Change is coming after a disastrous season for the Los Angeles Lakers.
Last year, the Lakers won a measly 27 games, their worst total since moving from Minneapolis in 1960. That's even including the 1998-99 and 2011-12 lockout-shortened seasons. After missing the playoffs for the first time in nine years, they will start fresh with most of their roster exiting the books.
Kobe Bryant, Steve Nash and Robert Sacre are currently the only players under contract, with the team also holding an option to retain Kendall Marshall. That gives Mitch Kupchak plenty of empty roster spots and cap space to bring in talent alongside Bryant and the newly drafted Julius Randle.
They also have a head coaching vacancy that they're taking their sweet time to fill. There's a tactical reason for their slow pursuit that will leave them without a leader for the time being.
Here's a look at some of the hottest talk from Tinseltown.
New York Pursuing Anthony-Gasol Pairing
The Lakers look ready to toss their hat in the race for most major free agents, but there doesn't seem to be much urgency to keep Pau Gasol.
Instead, a familiar face is looking to steal him in his quest to revive another depleted, big-market franchise. According to a report from ESPN's Marc Stein, Phil Jackson is trying to reunite with the 33-year-old center in the Big Apple to keep star free agent Carmelo Anthony on the New York Knicks.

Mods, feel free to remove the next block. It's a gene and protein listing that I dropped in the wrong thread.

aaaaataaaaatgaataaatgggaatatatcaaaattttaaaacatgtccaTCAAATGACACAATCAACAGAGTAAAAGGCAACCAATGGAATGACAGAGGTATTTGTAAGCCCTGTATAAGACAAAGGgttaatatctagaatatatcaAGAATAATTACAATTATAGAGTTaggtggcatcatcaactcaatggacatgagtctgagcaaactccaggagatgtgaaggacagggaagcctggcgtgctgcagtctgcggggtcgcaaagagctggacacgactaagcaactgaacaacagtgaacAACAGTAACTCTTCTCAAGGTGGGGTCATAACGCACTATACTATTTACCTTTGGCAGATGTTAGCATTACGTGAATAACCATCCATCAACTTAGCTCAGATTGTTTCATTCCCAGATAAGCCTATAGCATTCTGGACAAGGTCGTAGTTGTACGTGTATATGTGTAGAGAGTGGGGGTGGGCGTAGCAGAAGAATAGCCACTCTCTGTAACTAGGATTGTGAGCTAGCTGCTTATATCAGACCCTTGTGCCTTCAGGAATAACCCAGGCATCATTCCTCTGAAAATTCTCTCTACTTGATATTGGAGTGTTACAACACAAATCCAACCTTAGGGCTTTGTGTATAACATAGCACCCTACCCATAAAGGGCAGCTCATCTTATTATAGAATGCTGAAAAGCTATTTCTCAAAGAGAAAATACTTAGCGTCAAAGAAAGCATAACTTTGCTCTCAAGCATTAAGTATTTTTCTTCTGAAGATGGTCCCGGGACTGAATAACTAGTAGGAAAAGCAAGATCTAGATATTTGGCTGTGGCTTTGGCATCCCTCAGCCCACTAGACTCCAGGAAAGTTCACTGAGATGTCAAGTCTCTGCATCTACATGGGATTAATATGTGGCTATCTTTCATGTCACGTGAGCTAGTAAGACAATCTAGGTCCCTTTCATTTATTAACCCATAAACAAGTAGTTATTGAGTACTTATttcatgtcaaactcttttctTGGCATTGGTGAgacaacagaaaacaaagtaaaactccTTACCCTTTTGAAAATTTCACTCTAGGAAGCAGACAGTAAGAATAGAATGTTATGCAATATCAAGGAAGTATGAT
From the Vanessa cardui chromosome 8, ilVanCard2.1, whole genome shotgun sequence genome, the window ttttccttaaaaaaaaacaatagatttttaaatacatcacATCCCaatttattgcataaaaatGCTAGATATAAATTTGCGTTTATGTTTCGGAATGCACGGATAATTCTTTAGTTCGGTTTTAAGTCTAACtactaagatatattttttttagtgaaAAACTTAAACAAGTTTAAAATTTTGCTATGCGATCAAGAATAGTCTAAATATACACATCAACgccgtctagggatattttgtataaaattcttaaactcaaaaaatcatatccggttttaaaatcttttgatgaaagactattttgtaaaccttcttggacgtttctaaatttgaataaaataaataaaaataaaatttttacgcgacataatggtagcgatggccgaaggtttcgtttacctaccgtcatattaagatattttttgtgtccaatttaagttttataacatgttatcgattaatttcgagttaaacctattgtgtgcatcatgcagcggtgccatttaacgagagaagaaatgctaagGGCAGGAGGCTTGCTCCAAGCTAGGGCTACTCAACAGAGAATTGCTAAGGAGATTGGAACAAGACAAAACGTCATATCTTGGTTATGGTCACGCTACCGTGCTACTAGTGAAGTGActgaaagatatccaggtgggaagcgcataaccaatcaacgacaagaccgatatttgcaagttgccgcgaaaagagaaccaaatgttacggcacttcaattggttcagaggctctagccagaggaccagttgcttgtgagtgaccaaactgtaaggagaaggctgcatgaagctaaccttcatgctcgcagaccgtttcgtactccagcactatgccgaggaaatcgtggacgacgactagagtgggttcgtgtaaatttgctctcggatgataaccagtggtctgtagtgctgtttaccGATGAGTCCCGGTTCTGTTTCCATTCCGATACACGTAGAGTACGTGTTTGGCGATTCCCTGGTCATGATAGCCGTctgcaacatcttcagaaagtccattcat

Sources told ESPN.com that Knicks officials, while not willing to trumpet it publicly with free agency fast approaching, are quietly confident about their odds of retaining Anthony thanks in part to the idea that new team president Phil Jackson and the high-scoring forward have "connected" to some degree.
Furthermore, one source close to the process told ESPN.com's Ramona Shelburne that Jackson is planning to make a determined attempt to try to recruit his former Los Angeles Lakers center Pau Gasol to replace the freshly traded Tyson Chandler alongside Anthony on the Knicks' front line, despite the fact New York is limited to offering Gasol less than $4 million for next season.
Gasol flourished in Jackson's triangle offense and helped procure two championships as Bryant's partner in crime, so it makes sense that the Zen Master wants to replicate that formula in New York. However, less than $4 million is a microscopic contract for someone who averaged 17.4 points, 9.7 rebounds and 1.5 blocks per game last season.
Jackson has a way with words, and he potentially wiped out another suitor in the Dallas Mavericks by sending Tyson Chandler their way. But Stein said Gasol will meet with the Mavericks, Chicago Bulls and Houston Rockets upon officially entering free agency this week, and money doesn't need to speak to hold considerable sway.
Lakers fans may fear the first paragraph from Stein's excerpt more, as Anthony nears the top of the team's offseason wish list. Losing out on the star scorer will leave them in grave danger of suffering their first consecutive losing seasons in 20 years.
Lakers among Suitors for Chandler Parsons
Needing to assemble virtually an entirely new team, Los Angeles can't limit its sights on superstar names. There aren't enough LeBrons and Carmelos to go around for everyone, and the technology doesn't yet exist to clone a few of them to fill a 12-man roster.
Chandler Parsons isn't a marquee star, but he has established himself as more than a mundane role player over the past two seasons. The former second-round pick posted averages of 16.6 points, 5.5 boards and 4.0 assists, all career highs, for the Houston Rockets last season. That will make the 25-year-old a wanted man on the open market.